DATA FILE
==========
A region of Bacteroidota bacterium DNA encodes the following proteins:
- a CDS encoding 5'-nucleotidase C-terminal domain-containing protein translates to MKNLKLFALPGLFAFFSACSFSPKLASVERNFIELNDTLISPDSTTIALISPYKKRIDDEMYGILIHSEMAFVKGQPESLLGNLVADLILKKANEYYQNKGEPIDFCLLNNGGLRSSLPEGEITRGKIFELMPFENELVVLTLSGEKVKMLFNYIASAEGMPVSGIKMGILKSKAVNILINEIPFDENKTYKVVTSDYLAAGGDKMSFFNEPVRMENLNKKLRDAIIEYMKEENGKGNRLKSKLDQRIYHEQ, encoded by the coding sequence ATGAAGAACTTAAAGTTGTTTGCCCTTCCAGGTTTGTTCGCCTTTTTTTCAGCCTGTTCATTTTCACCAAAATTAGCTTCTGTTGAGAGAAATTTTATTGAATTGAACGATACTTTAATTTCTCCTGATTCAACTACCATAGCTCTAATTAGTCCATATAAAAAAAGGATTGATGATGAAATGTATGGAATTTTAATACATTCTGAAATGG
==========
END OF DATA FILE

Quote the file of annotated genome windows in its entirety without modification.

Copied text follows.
A region of Bacteroidota bacterium DNA encodes the following proteins:
- a CDS encoding 5'-nucleotidase C-terminal domain-containing protein translates to MKNLKLFALPGLFAFFSACSFSPKLASVERNFIELNDTLISPDSTTIALISPYKKRIDDEMYGILIHSEMAFVKGQPESLLGNLVADLILKKANEYYQNKGEPIDFCLLNNGGLRSSLPEGEITRGKIFELMPFENELVVLTLSGEKVKMLFNYIASAEGMPVSGIKMGILKSKAVNILINEIPFDENKTYKVVTSDYLAAGGDKMSFFNEPVRMENLNKKLRDAIIEYMKEENGKGNRLKSKLDQRIYHEQ, encoded by the coding sequence ATGAAGAACTTAAAGTTGTTTGCCCTTCCAGGTTTGTTCGCCTTTTTTTCAGCCTGTTCATTTTCACCAAAATTAGCTTCTGTTGAGAGAAATTTTATTGAATTGAACGATACTTTAATTTCTCCTGATTCAACTACCATAGCTCTAATTAGTCCATATAAAAAAAGGATTGATGATGAAATGTATGGAATTTTAATACATTCTGAAATGG